Have they done any of these pojects in cold climates where you’d need insulation do you know @19eddyjohn75 ?
I’m a bit shocked that they aren’t printing in air-crete … it’s a technique of mixing soap-bubbles into cement. Saves on cement cost and insulates - also still very strong and resists cracking. Can be sanded like wood. It’s amazing stuff. I expect it’s just building codes/regulation holding it back.
I’ve never seen a machine 3d print in cold climates, insulation is taken into account though on projects where it’s needed. It would be fun to see an Buckminster Fuller size igloo delivered by the Inuit people
I’ve recently seen this video about 3D printing: 3D Printed house: lies?
Cool technology, but not bad if someone does a practical analysis, like in this video.
There were youtube vids several years ago of this being done by a Russian company. They did a double layer which was filled with insulation.
I saw a thorough experiment with aircrete (various mixtures) and unfortunately - at least in that experiment - the strength of it was not anywhere near regular concrete.
Of course not. It would defy physics if it was. Also don’t compare concrete with cement or aircrete. They aren’t using concrete in these 3D builds as they’d never get it through the print-head. So some cement mix. It’s a simple matter to engineer wall thickness to account for needed strength and aircrete is plenty strong enough. The benefit is super insulative and easy to work with.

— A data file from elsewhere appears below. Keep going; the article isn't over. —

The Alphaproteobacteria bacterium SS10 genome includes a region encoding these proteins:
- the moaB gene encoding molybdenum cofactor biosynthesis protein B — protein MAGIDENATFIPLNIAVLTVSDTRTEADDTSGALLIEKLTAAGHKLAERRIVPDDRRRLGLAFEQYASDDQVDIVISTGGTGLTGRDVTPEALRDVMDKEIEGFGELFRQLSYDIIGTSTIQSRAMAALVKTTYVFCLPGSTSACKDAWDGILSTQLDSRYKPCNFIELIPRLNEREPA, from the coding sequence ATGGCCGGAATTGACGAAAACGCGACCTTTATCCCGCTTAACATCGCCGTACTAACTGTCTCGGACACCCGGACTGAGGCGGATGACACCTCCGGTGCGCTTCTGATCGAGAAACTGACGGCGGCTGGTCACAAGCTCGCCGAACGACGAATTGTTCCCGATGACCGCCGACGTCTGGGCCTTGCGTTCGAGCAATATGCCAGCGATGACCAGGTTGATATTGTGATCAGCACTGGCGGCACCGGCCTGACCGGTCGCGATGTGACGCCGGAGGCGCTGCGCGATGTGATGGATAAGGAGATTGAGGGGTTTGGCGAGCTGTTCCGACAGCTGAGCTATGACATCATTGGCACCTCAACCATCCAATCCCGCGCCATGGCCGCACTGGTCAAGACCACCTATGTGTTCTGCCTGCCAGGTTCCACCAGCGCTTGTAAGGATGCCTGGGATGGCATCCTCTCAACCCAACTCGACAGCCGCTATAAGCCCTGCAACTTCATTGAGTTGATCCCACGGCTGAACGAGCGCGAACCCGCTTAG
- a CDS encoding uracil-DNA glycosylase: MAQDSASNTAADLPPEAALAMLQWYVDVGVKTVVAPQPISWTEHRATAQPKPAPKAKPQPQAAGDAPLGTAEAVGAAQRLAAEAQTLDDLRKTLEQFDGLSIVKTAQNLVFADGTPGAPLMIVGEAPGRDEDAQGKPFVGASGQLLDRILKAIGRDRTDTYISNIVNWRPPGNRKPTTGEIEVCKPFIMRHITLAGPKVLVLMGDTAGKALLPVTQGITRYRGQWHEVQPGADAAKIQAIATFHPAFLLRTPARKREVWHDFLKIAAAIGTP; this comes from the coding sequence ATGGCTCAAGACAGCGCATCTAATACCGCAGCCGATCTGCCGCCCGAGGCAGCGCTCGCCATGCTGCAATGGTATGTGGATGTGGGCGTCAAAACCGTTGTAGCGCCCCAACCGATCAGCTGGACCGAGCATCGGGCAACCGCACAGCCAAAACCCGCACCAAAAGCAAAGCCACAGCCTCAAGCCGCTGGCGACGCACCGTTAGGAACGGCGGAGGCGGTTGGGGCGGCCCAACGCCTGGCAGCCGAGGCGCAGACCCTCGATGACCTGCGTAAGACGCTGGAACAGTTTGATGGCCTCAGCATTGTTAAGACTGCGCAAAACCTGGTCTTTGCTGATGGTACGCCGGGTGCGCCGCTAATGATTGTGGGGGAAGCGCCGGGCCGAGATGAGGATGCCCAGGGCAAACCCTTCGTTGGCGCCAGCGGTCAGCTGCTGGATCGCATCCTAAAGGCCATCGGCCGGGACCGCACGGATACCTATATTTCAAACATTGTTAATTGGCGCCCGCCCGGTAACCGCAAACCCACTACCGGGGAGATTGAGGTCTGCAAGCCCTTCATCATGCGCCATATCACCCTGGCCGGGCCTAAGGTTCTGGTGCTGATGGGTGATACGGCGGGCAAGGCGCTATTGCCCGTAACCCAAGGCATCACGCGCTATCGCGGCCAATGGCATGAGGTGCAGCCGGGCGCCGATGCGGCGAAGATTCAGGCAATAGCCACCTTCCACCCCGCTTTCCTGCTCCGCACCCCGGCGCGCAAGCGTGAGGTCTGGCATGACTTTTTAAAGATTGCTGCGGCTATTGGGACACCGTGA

Research group at my uni is very deep in this, first 3D printed house in Europe is right next door but this isn’t without it’s fair share of criticism, for one, your options are quite dull with a single material and then the fact that cement production and utilization accounts for 8% of global CO2 emissions.
Hempcrete is the way forward
Dual-use crops for the win…
Just heard of aircrete and carbon fiber mix? Maybe worth checking out.
I think those Lego like rammed earth blocks are some of the coolest.
3D printing is the wave of the future.